By Calvin Finch, Ph.D., Guest Author
Cool season annuals for winter color thrive during our mild winter months. Our rare freezes may set them back, but they usually recover. Pockets of cool season annuals planted where summer plants are dormant can spruce up a winter landscape. An easy way to accomplish the look is to place containers with annuals among garden borders.
The best winter annuals for borders are alyssum, pansies, carpet petunias, stocks, calendulas, snapdragons and some selections of dianthus. They are all small plants and bloom steadily through the season unless there is a long spell of cold weather. Ornamental kale and cabbage are the most formal winter annuals. They grow uniformly and do well in lines or evenly spaced mass plantings.
Alyssum is the most fragrant of the choices. You can often find it at your favorite nursery by just following your nose. My favorite winter annual for fragrance, however, is stock. This old-fashioned flower makes a nice bouquet for the house and provides a pleasant light perfume. Some of the pansies are also fragrant.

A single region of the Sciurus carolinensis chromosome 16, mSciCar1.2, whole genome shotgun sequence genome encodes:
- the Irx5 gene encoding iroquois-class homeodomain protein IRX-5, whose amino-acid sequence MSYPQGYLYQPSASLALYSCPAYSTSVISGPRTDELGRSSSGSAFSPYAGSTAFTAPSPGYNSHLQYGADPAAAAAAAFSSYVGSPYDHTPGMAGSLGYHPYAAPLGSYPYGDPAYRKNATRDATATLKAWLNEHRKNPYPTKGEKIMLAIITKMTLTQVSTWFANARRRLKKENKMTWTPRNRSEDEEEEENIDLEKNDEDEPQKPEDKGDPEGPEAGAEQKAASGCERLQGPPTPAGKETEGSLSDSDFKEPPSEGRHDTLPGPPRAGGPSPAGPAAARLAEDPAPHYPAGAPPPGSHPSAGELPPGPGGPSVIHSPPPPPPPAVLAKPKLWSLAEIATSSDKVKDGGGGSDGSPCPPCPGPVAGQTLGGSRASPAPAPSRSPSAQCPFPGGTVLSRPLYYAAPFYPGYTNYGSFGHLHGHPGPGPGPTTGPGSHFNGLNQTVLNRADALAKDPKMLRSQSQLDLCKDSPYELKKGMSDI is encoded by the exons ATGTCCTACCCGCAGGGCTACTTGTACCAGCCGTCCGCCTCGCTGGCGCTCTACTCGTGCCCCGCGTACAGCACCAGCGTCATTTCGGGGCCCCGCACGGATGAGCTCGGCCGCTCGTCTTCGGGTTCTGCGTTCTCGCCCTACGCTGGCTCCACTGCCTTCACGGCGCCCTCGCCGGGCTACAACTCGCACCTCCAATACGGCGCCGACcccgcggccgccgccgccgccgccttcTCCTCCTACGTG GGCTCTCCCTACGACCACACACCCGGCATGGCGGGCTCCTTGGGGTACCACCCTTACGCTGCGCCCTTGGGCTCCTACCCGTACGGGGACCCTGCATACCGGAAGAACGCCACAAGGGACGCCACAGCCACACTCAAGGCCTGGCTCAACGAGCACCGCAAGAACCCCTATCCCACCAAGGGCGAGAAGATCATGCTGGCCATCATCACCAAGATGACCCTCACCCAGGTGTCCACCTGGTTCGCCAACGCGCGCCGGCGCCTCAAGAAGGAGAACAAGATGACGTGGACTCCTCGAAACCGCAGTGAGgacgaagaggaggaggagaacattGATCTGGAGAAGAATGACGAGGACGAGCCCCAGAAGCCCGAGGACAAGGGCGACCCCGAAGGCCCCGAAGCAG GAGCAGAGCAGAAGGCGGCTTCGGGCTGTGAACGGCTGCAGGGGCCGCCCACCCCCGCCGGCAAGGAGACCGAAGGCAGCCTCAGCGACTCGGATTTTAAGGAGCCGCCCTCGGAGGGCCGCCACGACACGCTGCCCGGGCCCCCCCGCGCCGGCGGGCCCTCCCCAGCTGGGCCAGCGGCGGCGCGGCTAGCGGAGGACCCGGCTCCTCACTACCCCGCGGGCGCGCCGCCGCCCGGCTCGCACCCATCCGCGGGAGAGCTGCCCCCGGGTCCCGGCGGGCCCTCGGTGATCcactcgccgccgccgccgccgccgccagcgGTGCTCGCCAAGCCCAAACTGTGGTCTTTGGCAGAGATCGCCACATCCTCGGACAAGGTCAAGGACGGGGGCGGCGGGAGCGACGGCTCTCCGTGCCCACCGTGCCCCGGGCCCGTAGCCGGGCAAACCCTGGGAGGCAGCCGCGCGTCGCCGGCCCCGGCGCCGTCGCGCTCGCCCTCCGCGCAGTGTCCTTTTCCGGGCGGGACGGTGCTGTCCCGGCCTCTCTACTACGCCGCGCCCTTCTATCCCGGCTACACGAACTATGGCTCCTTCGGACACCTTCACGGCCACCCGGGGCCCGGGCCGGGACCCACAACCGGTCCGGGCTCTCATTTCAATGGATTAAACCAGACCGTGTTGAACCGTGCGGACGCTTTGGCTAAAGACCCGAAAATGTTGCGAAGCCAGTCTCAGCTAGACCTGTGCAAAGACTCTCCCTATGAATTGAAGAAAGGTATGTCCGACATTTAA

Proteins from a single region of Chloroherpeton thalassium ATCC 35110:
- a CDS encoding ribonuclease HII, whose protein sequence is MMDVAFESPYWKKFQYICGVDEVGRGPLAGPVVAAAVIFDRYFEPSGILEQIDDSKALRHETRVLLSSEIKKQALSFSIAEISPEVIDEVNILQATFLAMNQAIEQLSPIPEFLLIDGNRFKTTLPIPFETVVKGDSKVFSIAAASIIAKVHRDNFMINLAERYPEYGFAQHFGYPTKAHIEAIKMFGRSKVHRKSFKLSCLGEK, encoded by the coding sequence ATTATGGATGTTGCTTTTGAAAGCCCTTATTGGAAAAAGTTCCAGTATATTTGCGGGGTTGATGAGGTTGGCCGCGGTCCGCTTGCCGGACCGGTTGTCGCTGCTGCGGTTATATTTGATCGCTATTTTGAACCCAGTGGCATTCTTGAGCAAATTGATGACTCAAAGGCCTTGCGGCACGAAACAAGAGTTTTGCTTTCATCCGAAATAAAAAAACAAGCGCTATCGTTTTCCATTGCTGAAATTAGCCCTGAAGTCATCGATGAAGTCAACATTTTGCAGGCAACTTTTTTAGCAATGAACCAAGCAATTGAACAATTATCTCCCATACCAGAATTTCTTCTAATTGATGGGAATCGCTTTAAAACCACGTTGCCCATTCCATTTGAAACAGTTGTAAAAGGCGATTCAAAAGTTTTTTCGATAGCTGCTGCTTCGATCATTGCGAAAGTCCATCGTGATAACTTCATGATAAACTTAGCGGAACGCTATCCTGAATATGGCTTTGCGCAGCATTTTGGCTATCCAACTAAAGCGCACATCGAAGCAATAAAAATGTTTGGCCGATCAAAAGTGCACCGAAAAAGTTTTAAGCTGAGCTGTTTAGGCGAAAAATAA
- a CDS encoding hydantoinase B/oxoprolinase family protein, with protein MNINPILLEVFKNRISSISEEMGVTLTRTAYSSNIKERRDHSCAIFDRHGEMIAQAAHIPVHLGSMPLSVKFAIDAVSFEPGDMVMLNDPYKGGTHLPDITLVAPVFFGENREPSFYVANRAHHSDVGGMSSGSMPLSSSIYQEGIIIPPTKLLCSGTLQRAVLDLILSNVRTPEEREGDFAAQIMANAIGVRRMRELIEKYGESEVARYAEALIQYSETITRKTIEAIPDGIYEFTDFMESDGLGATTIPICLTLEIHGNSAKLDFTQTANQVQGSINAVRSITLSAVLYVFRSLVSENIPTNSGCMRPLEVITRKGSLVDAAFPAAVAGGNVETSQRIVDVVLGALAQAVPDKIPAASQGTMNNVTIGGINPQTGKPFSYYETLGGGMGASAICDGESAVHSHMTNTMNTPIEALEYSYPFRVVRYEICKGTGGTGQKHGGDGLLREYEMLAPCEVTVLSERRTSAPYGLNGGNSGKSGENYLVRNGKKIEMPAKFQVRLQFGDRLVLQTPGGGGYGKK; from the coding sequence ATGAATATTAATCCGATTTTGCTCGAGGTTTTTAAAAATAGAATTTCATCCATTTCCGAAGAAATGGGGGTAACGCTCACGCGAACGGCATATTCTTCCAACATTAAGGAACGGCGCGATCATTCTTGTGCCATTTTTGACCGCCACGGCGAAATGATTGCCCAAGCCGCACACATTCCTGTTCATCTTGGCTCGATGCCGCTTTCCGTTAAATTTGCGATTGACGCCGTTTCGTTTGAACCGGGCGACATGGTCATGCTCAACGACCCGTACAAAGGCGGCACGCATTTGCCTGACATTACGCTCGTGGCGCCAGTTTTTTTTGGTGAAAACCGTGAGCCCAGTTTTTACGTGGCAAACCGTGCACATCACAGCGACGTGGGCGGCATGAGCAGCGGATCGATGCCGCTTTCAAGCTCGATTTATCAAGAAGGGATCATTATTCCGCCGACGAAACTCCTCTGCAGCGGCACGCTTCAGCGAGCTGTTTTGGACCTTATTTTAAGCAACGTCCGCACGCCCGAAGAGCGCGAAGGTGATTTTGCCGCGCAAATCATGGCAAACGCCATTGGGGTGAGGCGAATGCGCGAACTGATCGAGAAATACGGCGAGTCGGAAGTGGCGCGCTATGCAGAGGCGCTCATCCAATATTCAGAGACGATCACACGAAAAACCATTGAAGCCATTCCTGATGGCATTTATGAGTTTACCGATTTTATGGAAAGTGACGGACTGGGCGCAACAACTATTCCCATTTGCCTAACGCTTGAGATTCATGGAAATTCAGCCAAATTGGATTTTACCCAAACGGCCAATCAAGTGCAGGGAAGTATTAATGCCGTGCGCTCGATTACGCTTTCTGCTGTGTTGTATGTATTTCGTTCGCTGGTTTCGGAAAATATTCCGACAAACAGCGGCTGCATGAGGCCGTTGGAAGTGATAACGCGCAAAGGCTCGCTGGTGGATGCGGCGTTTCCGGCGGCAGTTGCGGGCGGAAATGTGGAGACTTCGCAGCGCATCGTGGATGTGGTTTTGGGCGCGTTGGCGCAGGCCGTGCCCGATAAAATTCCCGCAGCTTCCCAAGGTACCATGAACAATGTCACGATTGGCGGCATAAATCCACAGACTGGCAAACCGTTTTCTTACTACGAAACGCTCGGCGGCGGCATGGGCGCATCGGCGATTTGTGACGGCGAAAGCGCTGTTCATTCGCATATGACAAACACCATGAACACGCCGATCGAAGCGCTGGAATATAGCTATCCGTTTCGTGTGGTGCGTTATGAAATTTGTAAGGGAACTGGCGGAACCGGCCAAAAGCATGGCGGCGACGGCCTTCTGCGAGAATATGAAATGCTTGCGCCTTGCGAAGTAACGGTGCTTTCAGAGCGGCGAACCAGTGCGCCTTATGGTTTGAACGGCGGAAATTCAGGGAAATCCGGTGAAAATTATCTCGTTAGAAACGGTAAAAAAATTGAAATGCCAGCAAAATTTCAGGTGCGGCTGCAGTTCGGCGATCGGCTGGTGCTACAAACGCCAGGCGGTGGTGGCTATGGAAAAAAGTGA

The larger snapdragons make spectacular cut flowers. The colors are intense and the flowers cover the stalks. The larger snapdragons like rocket produce well in 5-gallon or larger containers supported by tomato cages. If you grow them in a bed, protect them from the wind by planting them en masse or against a wall or another sturdier plant.
Pansies have the most cold tolerance of the winter annuals listed and petunias the least. Pansies will keep blooming through a relatively long spell of cold and even during short spells of freezing temperatures. Snapdragons, calendula and especially petunias quit blooming in the middle of the winter.
Calvin R. Finch is a director at Texas A&M Water Conservation and Technology Center.